System Performance

I think when you look at a system like the DigitalStorm Bolt, it begins to sink in just how much power you can really cram into a tiny space. The Intel Core i5-3570K may not enjoy Hyper-Threading, but in every other way it's essentially one of the best gaming CPUs you can buy today and an absolutely killer value for enthusiasts. That said, DigitalStorm may have missed the boat a little bit by opting for an SSD caching solution instead of a dedicated SSD. We'll see in the benchmarks.

Futuremark PCMark 7

Futuremark PCMark Vantage

Futuremark 3DMark 11

Futuremark 3DMark Vantage

Futuremark 3DMark06

The Futuremarks are mostly kind to the Bolt, but it's clear there could've been a bit more oomph. DigitalStorm's shop page for the Bolt ranks the i5-3570K in this Level 3 configuration as being just as good for multitasking and general performance as the i7-3770K in the Level 4, but that's clearly not the case. In our charts, the i7-3770K is able to produce a very healthy lead during overclocking. You'll see that for gaming Hyper-Threading is basically pointless, but for media tasks the extra four logical threads can make a real difference.

3D Rendering - CINEBENCH R10

3D Rendering - CINEBENCH R10

3D Rendering - CINEBENCH R11.5

Video Encoding - x264

Video Encoding - x264

Scores on the CPU-centric tests fare about as well. The i5-3570K in the Bolt is hampered both by the lack of Hyper-Threading and by its more modest overclock. However, I'm extremely keen to point out that the overclock on the i5-3570K is also both more manageable and more efficient; many of these other systems are using much more elaborate cooling and oftentimes push core voltages well beyond where I'd be comfortable with them. Performance of the i5-3570K is plenty by most measures, and you'd need not just Hyper-Threading but more cores and/or a potentially unrealistic overclock to get a substantial jump on it.

Introducing the DigitalStorm Bolt Gaming Performance
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  • ImSpartacus - Wednesday, October 24, 2012 - link

    Are there off-the-shelf watercooled PSUs that could fit in this machine? I wonder if DigitalStorm would've been forced to make a custom PSU if they wanted to watercool it. That would've increased the price considerably. Reply
  • FEAST - Wednesday, October 24, 2012 - link

    I would never, ever, ever buy this system because the standard versions dont have an SSD and you have to spend 2,000$ to get just a 120GB SSD. SSD's are by far the MOST IMPORTANT part. Reply
  • Icehawk - Wednesday, October 24, 2012 - link

    First, any new PC not aimed at pure budget users should have a 120gb+ SSD as the primary HD - and for a SFF machine like this I would definitely skip mechanical. Heck, I'm mATX and have case room but I have zero mech drives, don't want the heat or sound. If I need mass storage I've got that external. Going SSD would relieve some additional thermals, give some space back potentially, and be silent.

    My new rig uses a fanless PSU... surely they could do better than what they are using? Heck at least go custom cabled or modular so there is the minimum clutter used.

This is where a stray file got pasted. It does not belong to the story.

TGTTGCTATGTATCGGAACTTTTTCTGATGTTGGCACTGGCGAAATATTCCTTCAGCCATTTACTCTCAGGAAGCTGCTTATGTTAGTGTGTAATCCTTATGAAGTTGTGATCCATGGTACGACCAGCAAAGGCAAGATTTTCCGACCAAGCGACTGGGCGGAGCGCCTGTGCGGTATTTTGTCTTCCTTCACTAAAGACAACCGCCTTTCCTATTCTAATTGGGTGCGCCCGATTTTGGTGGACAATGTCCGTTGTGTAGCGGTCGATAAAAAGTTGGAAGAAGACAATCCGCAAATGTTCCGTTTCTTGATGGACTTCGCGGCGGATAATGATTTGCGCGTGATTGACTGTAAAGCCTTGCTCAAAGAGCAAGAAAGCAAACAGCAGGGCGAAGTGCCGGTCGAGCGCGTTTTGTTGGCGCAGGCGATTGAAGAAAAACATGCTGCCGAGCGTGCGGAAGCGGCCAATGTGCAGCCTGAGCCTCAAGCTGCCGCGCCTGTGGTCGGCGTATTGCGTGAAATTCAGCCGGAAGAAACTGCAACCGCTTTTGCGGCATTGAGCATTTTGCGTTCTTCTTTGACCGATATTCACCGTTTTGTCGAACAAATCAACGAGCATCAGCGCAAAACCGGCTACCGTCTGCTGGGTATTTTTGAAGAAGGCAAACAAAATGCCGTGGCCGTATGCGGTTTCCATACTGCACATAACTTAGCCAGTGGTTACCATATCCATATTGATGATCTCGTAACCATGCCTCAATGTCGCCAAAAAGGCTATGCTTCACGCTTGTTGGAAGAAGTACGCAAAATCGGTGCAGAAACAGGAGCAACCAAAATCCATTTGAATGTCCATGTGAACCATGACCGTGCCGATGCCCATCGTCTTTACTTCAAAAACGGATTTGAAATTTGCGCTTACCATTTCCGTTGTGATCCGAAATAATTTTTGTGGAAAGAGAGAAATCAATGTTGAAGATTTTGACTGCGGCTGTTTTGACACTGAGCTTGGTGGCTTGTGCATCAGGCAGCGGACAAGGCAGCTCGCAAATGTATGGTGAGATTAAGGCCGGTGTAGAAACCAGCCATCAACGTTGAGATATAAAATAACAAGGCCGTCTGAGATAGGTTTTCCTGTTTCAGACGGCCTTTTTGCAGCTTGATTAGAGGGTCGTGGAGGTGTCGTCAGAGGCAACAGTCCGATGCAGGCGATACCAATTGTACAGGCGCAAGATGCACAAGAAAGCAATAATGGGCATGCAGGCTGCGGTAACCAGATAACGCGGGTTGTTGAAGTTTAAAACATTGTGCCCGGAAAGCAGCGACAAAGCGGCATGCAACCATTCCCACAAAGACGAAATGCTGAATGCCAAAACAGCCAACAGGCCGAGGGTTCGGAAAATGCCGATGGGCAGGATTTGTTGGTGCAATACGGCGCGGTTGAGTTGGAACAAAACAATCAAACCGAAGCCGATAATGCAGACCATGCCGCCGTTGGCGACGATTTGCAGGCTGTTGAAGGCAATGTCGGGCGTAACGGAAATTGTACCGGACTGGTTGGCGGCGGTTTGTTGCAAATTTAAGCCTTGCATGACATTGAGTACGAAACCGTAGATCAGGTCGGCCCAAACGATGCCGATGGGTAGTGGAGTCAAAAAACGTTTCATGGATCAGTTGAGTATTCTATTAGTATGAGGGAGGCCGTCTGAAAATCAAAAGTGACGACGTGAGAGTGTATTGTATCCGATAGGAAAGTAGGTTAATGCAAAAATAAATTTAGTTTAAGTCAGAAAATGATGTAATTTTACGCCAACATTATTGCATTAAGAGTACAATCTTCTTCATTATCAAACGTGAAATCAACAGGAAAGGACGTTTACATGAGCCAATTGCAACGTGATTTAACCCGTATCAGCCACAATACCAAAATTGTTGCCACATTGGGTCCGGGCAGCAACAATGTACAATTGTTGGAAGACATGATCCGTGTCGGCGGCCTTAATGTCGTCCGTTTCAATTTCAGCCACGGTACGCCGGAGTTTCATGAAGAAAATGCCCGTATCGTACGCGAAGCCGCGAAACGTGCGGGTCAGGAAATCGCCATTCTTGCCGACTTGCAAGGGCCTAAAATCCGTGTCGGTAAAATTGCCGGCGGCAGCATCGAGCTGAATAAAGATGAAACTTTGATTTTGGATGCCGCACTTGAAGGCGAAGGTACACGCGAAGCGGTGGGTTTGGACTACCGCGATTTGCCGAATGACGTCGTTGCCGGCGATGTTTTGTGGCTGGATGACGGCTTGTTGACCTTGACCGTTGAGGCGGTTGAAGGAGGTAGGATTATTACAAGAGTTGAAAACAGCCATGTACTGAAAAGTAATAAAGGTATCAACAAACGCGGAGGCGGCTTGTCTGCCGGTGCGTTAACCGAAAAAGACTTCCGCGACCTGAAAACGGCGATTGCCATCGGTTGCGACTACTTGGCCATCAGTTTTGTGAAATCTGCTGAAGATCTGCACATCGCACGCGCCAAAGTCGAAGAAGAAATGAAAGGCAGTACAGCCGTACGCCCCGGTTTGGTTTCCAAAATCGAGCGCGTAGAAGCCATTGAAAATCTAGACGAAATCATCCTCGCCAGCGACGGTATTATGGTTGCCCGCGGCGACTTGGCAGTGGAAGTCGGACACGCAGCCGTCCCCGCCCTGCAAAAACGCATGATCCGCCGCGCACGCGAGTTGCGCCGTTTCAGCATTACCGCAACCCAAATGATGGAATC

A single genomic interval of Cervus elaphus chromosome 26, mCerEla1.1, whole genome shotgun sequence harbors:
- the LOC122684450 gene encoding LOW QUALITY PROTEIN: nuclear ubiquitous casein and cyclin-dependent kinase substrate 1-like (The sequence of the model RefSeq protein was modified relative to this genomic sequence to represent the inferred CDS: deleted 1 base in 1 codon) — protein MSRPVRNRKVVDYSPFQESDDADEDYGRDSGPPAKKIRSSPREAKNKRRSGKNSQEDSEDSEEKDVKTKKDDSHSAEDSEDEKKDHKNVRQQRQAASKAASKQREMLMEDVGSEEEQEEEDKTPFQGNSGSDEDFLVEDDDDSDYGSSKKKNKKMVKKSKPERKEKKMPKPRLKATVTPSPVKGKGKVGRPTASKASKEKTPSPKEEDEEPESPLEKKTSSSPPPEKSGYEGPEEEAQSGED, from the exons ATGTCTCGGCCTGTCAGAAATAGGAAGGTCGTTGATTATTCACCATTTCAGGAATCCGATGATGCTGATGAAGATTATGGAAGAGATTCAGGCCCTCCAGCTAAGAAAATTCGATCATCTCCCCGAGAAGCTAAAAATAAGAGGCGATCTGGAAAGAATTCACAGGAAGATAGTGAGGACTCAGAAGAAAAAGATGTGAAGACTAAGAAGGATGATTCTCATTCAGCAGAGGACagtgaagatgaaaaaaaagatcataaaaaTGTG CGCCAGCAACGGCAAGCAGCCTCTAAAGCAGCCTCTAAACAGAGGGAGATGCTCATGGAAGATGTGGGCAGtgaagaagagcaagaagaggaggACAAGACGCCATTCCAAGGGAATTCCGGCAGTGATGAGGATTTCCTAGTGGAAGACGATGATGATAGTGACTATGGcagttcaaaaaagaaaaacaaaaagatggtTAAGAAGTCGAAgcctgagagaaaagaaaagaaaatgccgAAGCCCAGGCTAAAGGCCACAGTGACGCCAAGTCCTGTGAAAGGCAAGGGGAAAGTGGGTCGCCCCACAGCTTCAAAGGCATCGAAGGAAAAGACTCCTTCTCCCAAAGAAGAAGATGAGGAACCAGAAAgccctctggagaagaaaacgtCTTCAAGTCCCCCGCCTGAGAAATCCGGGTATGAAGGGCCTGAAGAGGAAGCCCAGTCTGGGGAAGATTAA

Watercooling could open some space but then you need to find room for the radiator so I don't know if that is realistic without seeing the chassis in person.

    I guess it all depends on just how much you value a tiny desktop box but I think a few tweaks to this rig would definitely make it more attractive by at changing to SSD and a better setup on the PSU.
    Reply
  • sulu1977 - Wednesday, October 24, 2012 - link

    Wouldn't it be better to use the 60GB SATA just for the C-drive, and the 1TB for data? Reply
  • trimspababy - Wednesday, October 24, 2012 - link

    How does this ($1500 build) stack up against the Origin Chronos, another small form-factor gaming system that was reviewed back in July? Seems like the Origin Chronos was better in terms of price for what you get, or am I comparing apples to oranges? Reply
  • trimspababy - Wednesday, October 24, 2012 - link

    How does this ($1500 build) stack up against the Origin Chronos, another small form-factor gaming system that was reviewed back in July? Seems like the Origin Chronos was better in terms of price for what you get, or am I comparing apples to oranges? Reply
  • creed3020 - Thursday, October 25, 2012 - link

    Just wanted to say thank you Dustin for keeping so many reviews quality reviews coming out. I was very curious to see if AT would have a review of this unit after reading about it elsewhere.

    I totally agree that the 1U PSU needs to go. Having worked with many HP ProLiant 1U servers from their G5 generation I can comfortably say these PSU's are loud, hot, and certain models are prone to failure. I can see how Digital Storm was trying to achieve thinness, but if you aren't blowing away the competition in this minor increments battle of thinness then give up already and make the product better in other ways.

    Silverstone's ST45SF-G (SFX) is only 63.5mm wide so it would have worked well in this chassis in a front mounted configuration like many of the Silverstone cases.
    Reply
  • theNiZer - Thursday, October 25, 2012 - link

    Hi Dustin,

    great review (meaning a good and critical assessment) of the 'Bolt' system - will we see a review of the Tiki unit from Falcon which should run much quieter and allow greater hardware?

    /Casper
    Reply
  • seylonclinton - Tuesday, December 25, 2012 - link

    An amazing review of DigitalStrom Bolt gaming system! I think to complete with other major gaming devices in the market (Xbox-360, PS3 and Wii U) this gaming system is vastly capable. All the included hardware of this gaming device is perfect to play modern time games. I'm looking forward to purchase one for top quality gaming experience. Thanks. Reply

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